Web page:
In anticipation of the impact of Hurricane Ian, Convoy of Hope’s disaster response fleet has already deployed with truckloads of relief supplies. According to a Convoy release, it is “launching a full-scale response” as volunteers had packed thousands of pounds of relief supplies ahead of time. The compassion organization expects to be in Florida providing relief for weeks to come.
According to a news conference held by Florida Gov. Ron DeSantis on Thursday, Hurricane Ian had an 18-foot storm surge — roughly two stories deep — which inundated the central west coast of Florida and had winds in excess of 150 miles per hour. This powerful Category 4 hurricane wiped out many beach-front homes and restaurants, submerged countless vehicles, made at least two bridges impassable, left millions without power, and as of early Thursday morning, some authorities believe it has possibly led to hundreds of deaths.
Russ Hurst, pastor of First Assembly of God in Fort Myers, says that Convoy of Hope is scheduled to arrive at the church on Friday and set up a point of distribution (POD) in the church’s parking lot in addition to establishing other POD sites. Hurst says that the church, located about eight miles inland, suffered only minor roof damage and no flooding, with electricity already restored to the auditorium.
“We’re thankful that the church is located in the same power grid as a grocery store and a water station, so we are often one of the first areas to have power restored,” he explains.
However, Hurst says he’s personally aware of a number of those living on Fort Myers Beach losing their homes, boats, cars, and businesses.
“I was in conversation with a friend who lives on Fort Myers Beach, and when the front edge of the storm hit, they already had water to the third step of their home,” Hurst says. “Then I didn’t hear from them for a while, but a couple hours later I received a text from them from a stranger’s phone, saying the water had reached the second story, but they were safe, but now needed someone with a boat to come rescue them (they were later rescued by a U.S. Coast Guard helicopter).”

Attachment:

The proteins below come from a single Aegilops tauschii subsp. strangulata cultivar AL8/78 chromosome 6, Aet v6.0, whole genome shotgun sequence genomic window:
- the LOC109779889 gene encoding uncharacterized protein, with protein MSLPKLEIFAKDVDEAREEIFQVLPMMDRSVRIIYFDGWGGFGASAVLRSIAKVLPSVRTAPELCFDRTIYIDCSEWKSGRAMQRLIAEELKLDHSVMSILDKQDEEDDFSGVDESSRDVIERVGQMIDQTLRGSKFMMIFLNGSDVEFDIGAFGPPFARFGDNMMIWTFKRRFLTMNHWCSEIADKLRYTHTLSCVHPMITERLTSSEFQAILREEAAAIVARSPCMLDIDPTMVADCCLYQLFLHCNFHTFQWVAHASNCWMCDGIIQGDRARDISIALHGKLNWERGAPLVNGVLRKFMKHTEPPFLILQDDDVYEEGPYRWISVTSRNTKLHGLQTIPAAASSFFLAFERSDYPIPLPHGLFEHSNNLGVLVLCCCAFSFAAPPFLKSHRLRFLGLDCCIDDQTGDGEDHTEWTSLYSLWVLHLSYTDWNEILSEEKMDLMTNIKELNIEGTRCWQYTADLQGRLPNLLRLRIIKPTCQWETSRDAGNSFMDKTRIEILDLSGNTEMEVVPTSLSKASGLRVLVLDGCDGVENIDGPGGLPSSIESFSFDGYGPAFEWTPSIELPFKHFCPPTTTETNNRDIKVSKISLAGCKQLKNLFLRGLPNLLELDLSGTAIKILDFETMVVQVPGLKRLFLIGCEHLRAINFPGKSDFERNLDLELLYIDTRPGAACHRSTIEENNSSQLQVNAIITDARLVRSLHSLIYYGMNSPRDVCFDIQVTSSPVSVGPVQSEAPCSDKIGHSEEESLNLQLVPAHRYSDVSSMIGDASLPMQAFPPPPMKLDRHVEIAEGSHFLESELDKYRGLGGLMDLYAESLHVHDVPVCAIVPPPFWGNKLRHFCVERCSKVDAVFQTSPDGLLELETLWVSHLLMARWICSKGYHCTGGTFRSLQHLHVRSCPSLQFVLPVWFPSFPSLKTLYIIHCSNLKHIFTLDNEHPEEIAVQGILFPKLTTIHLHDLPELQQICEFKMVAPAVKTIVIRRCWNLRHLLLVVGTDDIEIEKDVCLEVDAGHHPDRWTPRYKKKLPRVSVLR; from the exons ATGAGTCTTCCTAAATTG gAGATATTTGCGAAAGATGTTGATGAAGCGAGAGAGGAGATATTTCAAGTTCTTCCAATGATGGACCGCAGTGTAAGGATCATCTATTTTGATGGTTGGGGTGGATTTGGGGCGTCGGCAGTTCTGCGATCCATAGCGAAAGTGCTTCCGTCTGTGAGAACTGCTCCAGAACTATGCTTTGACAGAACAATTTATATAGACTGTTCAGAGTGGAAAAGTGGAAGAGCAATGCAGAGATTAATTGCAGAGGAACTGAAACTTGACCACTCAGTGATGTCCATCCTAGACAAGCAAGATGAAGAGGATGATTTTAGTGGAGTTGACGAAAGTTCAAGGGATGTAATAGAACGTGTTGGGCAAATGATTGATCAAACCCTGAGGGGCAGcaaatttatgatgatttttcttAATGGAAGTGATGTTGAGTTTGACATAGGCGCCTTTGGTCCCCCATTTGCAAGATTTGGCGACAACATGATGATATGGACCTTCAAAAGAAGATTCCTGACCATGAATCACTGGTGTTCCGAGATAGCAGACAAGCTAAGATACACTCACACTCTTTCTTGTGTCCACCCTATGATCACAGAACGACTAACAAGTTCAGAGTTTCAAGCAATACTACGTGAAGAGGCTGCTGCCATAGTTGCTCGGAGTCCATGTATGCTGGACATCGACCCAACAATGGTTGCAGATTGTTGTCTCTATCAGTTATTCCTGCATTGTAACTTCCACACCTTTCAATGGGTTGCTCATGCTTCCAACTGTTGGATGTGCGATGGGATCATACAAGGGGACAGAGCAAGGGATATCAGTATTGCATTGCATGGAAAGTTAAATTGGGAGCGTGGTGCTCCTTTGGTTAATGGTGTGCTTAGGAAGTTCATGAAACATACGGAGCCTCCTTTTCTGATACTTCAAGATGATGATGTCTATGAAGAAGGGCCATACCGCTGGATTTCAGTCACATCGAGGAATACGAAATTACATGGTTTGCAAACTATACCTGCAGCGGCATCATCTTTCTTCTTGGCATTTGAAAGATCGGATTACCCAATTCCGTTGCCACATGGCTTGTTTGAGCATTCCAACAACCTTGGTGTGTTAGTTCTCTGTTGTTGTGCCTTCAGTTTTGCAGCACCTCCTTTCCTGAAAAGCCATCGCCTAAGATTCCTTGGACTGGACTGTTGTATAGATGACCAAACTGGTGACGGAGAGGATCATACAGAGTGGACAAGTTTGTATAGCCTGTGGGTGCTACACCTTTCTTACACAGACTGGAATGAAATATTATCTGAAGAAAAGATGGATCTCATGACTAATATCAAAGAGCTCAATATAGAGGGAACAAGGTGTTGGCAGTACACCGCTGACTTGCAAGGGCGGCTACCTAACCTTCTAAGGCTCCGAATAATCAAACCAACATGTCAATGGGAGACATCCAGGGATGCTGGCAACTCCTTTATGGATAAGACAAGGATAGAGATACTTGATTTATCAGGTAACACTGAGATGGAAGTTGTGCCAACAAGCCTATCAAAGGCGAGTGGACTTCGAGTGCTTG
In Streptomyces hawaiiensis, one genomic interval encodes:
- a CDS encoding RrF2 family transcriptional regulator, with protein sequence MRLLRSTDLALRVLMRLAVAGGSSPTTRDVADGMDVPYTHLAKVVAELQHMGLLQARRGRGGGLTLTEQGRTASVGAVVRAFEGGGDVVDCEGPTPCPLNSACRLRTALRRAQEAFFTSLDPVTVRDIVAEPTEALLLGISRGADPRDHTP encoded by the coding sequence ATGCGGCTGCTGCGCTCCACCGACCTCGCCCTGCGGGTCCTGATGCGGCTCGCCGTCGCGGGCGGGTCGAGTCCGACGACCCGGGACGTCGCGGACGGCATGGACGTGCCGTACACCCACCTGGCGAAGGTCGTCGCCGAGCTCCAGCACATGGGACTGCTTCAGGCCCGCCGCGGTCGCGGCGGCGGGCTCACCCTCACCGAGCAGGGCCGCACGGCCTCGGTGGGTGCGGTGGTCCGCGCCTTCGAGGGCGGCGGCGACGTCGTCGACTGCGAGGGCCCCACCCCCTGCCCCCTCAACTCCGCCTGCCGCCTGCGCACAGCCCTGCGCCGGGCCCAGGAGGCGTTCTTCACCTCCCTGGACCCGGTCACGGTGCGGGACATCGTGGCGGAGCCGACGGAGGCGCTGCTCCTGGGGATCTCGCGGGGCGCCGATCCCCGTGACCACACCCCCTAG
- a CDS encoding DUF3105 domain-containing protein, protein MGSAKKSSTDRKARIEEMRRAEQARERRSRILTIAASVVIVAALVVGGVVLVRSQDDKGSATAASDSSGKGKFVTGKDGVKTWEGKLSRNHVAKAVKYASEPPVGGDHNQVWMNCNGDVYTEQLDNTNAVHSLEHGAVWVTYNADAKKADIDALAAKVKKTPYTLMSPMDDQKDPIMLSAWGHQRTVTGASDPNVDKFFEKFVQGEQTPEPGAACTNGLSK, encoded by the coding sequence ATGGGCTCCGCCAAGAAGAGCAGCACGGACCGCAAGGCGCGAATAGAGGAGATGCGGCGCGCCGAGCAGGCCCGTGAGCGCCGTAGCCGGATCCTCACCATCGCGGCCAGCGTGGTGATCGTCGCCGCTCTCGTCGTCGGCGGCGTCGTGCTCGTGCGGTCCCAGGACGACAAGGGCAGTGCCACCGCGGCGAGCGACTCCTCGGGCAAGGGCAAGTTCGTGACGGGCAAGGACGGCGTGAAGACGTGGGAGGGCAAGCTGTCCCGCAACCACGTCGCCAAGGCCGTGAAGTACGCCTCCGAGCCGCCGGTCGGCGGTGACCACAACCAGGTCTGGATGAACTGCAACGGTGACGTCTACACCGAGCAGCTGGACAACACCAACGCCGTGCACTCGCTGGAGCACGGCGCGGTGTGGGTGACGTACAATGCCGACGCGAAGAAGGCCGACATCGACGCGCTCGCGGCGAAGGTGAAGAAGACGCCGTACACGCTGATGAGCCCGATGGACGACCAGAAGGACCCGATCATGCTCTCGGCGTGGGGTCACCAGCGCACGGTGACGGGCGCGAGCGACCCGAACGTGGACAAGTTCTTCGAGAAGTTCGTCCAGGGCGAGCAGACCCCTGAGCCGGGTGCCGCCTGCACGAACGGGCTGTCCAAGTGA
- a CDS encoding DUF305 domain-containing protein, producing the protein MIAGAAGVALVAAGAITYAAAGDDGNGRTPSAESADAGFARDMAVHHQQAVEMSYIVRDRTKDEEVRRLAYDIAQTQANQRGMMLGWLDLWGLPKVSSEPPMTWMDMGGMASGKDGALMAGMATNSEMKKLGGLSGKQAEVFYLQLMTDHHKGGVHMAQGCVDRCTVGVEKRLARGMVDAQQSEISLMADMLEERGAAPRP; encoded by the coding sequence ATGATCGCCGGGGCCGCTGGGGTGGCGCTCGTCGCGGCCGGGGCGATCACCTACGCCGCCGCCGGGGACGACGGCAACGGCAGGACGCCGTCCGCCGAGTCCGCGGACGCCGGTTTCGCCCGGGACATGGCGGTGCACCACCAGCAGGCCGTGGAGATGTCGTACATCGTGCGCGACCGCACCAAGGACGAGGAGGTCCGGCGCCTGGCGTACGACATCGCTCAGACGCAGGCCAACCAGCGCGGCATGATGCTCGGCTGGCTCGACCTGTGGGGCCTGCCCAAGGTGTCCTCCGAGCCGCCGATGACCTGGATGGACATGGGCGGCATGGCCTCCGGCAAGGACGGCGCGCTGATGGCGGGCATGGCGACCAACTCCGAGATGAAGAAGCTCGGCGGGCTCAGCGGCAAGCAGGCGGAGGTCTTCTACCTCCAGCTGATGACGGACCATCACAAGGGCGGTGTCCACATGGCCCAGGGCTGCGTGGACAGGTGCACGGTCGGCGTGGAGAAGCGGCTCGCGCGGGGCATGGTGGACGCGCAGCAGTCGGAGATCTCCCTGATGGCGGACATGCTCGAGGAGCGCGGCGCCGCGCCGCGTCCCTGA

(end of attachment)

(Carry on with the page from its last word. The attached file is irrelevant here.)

Hurst says he’s spoken to friends and families from the church, but some of those in the flood/surge zone have not responded. “We know of one family who went up into their attic to get above the water . . ., we haven’t heard what happened — we don’t know how high the water came up in their home.”
In addition to the water surge that the hurricane brought in with it, Hurst says it was almost like the storm pulled up the water from the bay and rivers and then dumped it onshore. “I was watching the weather report and it seemed that the hurricane paused over our area, churning in one place for a couple of hours, before continuing on at the reported 8 to 10 miles per hour.”
Yet even in the literal darkness of the storm, Hurst shares how the church was able to be a blessing to one couple.
Pastor Mark Biel and his wife, Pam, had flown to Florida to celebrate their 50th wedding anniversary. However, their flight out of Florida was grounded due to the approaching hurricane and they couldn’t reserve their room for another night as others had already bought up available rooms to ride out the storm. To top that off, Hurst says that authorities close bridges when winds exceed 45 mph — the couple were in a dilemma.
“When we learned of this, we offered them the use of one of the church’s apartments that we typically use for missionaries or guest speakers,” Hurst explains. “They made it through safe and sound — it was just nice to be able to be there to help someone in the (AG) family.”
With the arrival of Convoy of Hope on Friday, Hurst says the church is preparing to love on its community.
“We want to show them the love of Christ,” he says. “Even though it’s hard to see now, I believe God works all things together for good — oftentimes, in a crisis like this, the church will be able to connect with people we never would have otherwise.”